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Getting rid of reservoir and hard plumbing silvia.
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Discussions > Espresso > Machines > Getting rid of...  
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itsleighton
Senior Member


Joined: 17 Oct 2009
Posts: 56
Location: Texas
Expertise: I love coffee

Espresso: La Marzocco GB5, PID Silvia,
Grinder: Mazzer Robur E, Mazzer Major...
Posted Thu Jun 13, 2013, 5:29pm
Subject: Getting rid of reservoir and hard plumbing silvia.
 

Ive read alot of posts about placing a fill valve in the reservoir of a silvia, but I can't find anything about people running pressure water to a Silvia either by using the same pump or changing pumps.  I had a La Marzocco GB5 which I sold because of its size and am seriously considering a Gs/3.  I have a modified Silvia that actually produces a very good shot with my Robur grinder. Im having a hard time justifying the $5-6k price of a GS3 if I can create some temp stability with my PID'd silvia.

One thing that was so awesome about my La Marzocco was the preheater for the brew boiler- The water passed thru a tube inside the steam boiler, so the water entering the brew boiler was preheated, thus not resulting in a drop of temp from the incoming line water during the pulling of a shot.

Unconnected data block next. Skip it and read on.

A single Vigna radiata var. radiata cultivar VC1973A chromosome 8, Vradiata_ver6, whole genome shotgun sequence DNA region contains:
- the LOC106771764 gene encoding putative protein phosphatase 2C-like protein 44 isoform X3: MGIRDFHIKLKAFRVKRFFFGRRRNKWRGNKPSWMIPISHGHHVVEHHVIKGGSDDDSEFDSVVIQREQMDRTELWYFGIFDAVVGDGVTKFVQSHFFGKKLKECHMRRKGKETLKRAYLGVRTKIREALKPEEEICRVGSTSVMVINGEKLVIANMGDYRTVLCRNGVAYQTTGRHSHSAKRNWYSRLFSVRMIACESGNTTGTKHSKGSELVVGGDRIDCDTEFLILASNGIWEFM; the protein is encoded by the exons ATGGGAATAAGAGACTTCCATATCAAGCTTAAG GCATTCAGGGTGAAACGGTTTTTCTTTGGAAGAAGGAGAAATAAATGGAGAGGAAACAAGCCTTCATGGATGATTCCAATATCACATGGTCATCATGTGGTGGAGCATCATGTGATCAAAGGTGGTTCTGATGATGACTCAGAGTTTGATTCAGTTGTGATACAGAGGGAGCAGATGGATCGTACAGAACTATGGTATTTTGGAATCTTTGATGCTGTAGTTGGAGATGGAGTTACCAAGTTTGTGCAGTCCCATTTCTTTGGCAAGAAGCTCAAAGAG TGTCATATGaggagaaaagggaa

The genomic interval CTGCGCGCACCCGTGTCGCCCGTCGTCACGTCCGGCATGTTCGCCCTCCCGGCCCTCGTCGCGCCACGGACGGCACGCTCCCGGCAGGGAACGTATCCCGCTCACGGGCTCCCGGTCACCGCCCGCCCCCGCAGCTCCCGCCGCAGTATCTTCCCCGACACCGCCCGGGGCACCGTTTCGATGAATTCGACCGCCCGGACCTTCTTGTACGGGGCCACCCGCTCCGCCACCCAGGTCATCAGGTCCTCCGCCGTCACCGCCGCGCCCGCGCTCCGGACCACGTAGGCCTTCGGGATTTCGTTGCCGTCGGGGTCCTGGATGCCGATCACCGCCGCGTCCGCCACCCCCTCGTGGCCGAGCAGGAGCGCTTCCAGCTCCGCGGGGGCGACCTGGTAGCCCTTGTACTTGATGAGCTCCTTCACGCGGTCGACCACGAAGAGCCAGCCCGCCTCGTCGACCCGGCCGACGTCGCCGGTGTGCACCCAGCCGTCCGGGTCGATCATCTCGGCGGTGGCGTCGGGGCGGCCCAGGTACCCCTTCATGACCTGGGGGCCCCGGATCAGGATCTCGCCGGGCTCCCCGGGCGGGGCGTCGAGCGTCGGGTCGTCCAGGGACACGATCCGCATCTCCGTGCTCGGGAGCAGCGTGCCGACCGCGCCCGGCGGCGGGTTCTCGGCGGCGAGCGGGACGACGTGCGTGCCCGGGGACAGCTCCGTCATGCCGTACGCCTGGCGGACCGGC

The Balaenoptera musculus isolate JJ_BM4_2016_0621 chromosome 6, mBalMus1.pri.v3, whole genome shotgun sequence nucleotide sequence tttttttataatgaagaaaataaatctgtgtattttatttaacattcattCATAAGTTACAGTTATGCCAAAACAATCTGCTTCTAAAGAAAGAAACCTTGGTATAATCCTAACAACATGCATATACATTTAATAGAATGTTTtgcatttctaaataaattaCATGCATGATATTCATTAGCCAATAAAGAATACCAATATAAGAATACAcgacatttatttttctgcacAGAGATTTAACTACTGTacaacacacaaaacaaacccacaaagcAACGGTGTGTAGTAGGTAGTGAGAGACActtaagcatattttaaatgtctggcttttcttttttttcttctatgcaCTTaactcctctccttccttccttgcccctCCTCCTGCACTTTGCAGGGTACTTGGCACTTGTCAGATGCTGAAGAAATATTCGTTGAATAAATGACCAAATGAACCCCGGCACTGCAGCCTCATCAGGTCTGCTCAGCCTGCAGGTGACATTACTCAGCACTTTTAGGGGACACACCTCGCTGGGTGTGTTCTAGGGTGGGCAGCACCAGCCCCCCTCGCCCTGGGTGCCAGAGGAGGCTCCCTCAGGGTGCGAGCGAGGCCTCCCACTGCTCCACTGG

If the Silvia can be plumbed to the line by using the same pump or changing to a different pump, why couldn't someone use a point of use hot water heater under the cabinet to pull the water from so the water entering the boiler is already hot?  I see temp swings on the Silvia of almost 20 degrees when my La Marzocco had a zero point swing when pulling a shot.  The pressure on the Silvia is almost consistently 9 bars- if the temperature can be stabilized with a simple hot water heater before the boiler, it would result in almost the same stability as a commercial machine- especially if the hot water heater is also controlled by a PID. The only constraint would be if the current pump couldn't hold back line pressure.  Has anyone done anything like this?

Thoughts?
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CoffeeRon
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Joined: 26 Apr 2009
Posts: 753
Location: Eatonville, Wa
Expertise: I love coffee

Espresso: Wega Lyra, Europiccola(still...
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Posted Thu Jun 13, 2013, 8:36pm
Subject: Re: Getting rid of reservoir and hard plumbing silvia.
 

My first thought in this is the water in the line being cold starting out. By the time you flush the cold water from the line you'd be waiting for your temp to stabilize again. While your temp stabilizes the water in your line goes cold. You'd be chasing your tail so to speak. Maybe you could pull it off if the heater was close to the machine and the line insulated. I may well be wrong, just something to think about.
   Cheers,
       Ron
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itsleighton
Senior Member


Joined: 17 Oct 2009
Posts: 56
Location: Texas
Expertise: I love coffee

Espresso: La Marzocco GB5, PID Silvia,
Grinder: Mazzer Robur E, Mazzer Major...
Posted Fri Jun 14, 2013, 6:26am
Subject: Re: Getting rid of reservoir and hard plumbing silvia.